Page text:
After the mighty Meistersinger that opened the Glyndebourne Festival, Donizetti's L'elisir d'amore could seem a picnic. In this bel canto rom-com, the love triangle of the sassy Adina, her sighing swain Nemorino and a womanising sergeant, Belcore, is transformed by the quack Dr Dulcamara's spurious cure-all potion. Nemorino takes it, grows confident, stops clinging; Adina realises she loved him all along. It's all a good excuse for some dazzling singing – and this revival had two major debuts on offer.
Danielle de Niese was singing her first-ever Adina; and as Nemorino, the young American tenor Stephen Costello was appearing there for the first time. At least, he did on opening night. I caught the second show; Costello was down with a throat infection. Instead, we had the Glyndebourne debut of another exciting young American tenor, Michael Wade Lee.
Annabel Arden's production winds forward the action to provincial Italy in the Mussolini era. This pulls its weight when Nemorino joins the army for instant cash: he'd have to become a blackshirt. The relationship between Adina and Nemorino feels beautifully real, but her on-the-rebound engagement to Belcore – the raffish Russian baritone Rodion Pogossov – has too little contact to convince.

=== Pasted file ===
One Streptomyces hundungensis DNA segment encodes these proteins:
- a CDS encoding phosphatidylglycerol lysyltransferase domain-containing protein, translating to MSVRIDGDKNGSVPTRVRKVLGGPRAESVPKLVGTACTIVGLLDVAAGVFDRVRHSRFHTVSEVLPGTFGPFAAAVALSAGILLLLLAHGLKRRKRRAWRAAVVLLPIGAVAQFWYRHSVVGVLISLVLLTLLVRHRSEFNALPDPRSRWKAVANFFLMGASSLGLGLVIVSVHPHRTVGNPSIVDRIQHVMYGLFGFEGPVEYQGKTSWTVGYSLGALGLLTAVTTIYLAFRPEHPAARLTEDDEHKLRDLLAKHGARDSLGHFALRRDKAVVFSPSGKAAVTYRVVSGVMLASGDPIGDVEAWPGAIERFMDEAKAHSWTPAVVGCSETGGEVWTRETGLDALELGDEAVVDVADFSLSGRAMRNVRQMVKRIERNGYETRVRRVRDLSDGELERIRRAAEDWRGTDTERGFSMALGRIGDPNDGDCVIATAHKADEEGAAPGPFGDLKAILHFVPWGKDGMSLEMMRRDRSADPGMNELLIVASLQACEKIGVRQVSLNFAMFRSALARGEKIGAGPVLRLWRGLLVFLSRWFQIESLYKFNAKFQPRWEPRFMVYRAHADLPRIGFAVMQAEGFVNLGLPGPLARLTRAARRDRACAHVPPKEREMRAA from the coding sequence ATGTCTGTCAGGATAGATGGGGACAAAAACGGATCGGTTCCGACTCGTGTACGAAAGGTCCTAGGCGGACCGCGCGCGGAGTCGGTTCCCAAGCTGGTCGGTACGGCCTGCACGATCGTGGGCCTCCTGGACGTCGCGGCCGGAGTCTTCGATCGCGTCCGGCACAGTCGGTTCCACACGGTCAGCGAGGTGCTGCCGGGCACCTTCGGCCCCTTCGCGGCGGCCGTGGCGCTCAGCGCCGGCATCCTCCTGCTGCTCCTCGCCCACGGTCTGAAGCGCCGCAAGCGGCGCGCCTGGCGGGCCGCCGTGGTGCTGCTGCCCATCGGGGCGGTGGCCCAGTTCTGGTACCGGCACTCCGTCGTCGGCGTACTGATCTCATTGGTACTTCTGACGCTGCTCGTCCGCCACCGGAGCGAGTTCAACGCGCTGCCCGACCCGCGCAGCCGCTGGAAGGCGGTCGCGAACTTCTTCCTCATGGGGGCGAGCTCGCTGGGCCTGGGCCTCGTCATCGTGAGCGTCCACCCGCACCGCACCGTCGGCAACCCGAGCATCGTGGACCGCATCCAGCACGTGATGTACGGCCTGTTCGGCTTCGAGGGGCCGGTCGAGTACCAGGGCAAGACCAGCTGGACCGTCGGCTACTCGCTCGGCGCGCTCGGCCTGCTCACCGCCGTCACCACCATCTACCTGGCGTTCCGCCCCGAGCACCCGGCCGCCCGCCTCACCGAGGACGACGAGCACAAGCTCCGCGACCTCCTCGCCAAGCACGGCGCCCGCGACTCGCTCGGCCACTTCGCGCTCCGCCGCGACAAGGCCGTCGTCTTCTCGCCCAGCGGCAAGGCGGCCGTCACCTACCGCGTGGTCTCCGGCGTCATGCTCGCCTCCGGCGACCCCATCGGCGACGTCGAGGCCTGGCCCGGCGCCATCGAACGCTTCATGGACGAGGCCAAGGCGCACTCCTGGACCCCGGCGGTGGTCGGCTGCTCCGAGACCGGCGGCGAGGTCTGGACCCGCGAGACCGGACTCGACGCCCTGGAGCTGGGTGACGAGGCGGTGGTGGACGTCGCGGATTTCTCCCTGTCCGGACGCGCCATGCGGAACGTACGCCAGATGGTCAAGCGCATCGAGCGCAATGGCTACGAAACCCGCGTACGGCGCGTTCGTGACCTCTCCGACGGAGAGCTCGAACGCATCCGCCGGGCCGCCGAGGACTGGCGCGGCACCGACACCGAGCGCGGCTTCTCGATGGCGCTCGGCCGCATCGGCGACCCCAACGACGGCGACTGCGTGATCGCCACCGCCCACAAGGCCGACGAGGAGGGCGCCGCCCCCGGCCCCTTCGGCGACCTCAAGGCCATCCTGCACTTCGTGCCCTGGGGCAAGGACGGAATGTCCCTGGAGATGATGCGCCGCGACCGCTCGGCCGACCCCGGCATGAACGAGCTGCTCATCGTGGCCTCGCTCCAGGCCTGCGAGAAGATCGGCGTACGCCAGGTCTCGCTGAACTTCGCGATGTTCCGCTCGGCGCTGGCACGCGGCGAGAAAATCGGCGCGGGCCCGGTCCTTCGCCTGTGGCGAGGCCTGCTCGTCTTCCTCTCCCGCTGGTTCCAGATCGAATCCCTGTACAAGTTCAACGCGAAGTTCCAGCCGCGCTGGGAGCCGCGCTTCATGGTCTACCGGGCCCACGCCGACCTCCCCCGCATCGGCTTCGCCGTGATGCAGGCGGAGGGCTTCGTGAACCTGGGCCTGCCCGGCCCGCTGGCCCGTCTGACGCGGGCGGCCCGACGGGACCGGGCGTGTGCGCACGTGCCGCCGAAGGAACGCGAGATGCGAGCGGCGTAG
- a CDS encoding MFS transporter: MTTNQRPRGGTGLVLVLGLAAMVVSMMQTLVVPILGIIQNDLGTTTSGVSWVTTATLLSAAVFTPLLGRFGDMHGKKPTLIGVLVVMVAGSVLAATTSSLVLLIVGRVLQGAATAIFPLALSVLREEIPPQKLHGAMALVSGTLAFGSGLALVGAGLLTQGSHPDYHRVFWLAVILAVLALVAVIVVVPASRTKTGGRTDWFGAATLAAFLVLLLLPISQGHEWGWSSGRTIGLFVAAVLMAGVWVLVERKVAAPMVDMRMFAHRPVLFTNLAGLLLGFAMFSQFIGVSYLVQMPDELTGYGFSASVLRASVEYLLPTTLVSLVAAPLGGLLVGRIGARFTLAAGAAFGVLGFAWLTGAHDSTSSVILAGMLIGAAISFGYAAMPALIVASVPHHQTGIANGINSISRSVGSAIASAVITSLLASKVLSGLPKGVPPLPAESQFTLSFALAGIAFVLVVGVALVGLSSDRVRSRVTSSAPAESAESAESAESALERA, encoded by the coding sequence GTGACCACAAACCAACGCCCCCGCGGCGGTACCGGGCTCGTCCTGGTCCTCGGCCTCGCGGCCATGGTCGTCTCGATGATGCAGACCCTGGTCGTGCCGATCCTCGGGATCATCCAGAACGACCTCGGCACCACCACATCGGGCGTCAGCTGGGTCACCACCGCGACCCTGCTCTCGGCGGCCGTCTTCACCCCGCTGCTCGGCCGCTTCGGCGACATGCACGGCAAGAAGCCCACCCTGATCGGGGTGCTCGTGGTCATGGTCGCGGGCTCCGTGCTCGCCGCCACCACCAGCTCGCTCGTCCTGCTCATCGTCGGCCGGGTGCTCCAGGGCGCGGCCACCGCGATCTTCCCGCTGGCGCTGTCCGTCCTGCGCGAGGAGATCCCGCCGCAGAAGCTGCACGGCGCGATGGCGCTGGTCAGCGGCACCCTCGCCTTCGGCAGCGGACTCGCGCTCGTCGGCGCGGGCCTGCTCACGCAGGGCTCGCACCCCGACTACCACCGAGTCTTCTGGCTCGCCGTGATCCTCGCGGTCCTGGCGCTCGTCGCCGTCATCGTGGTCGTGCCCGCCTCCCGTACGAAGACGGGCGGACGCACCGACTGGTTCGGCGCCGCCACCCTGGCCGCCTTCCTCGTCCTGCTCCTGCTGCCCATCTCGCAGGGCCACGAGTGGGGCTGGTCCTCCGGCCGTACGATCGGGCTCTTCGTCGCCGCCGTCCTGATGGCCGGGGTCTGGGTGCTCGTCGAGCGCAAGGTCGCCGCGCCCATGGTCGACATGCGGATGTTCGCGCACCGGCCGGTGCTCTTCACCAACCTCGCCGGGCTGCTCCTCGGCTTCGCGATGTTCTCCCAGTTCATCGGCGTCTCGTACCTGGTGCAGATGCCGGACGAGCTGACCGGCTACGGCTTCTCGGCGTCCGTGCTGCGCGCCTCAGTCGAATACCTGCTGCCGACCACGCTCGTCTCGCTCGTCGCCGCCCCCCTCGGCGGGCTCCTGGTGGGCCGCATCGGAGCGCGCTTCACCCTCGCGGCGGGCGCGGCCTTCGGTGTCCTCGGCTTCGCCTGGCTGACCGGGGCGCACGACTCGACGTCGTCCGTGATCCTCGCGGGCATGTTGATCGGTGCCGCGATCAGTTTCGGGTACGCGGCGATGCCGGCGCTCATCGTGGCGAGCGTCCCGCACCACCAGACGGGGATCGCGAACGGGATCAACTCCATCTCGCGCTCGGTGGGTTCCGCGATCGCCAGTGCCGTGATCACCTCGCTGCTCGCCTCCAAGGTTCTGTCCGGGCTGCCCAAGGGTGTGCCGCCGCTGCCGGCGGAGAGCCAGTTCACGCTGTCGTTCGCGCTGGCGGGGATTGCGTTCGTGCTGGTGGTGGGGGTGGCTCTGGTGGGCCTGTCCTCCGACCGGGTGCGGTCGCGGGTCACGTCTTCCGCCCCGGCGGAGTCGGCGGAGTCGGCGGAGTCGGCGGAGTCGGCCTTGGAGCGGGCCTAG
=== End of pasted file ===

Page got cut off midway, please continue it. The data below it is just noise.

Musically, though, this is a heady elixir. With de Niese around, not much else matters. She's a natural stage animal, relishing movement besides sound and socking out the glitter of the coquettish heroine's coloratura, the higher and more brilliant the better. At first, Adina totes a rifle and sharpens knives; later, clad in wedding meringue, her heart opens – and she throws a terrific tantrum, too. De Niese made her intelligent, honest, ultimately compassionate.
Lee radiated easy charm. His voice is a spot-on bel canto tenor: focused, pure and light-timbred, rising to powerful and open-throated top notes; and if "Una furtiva lagrima" started off a teeny bit nervous, the aria soon worked its magic.
Paolo Gavanelli is a marvellously larger-than-life Dulcamara. The chorus was in enthusiastic fettle; and Enrique Mazzola's conducting of the London Philharmonic bounded along with grace and suppleness – though a substantial cut to the final ensemble leads the opera to a too-abrupt conclusion.
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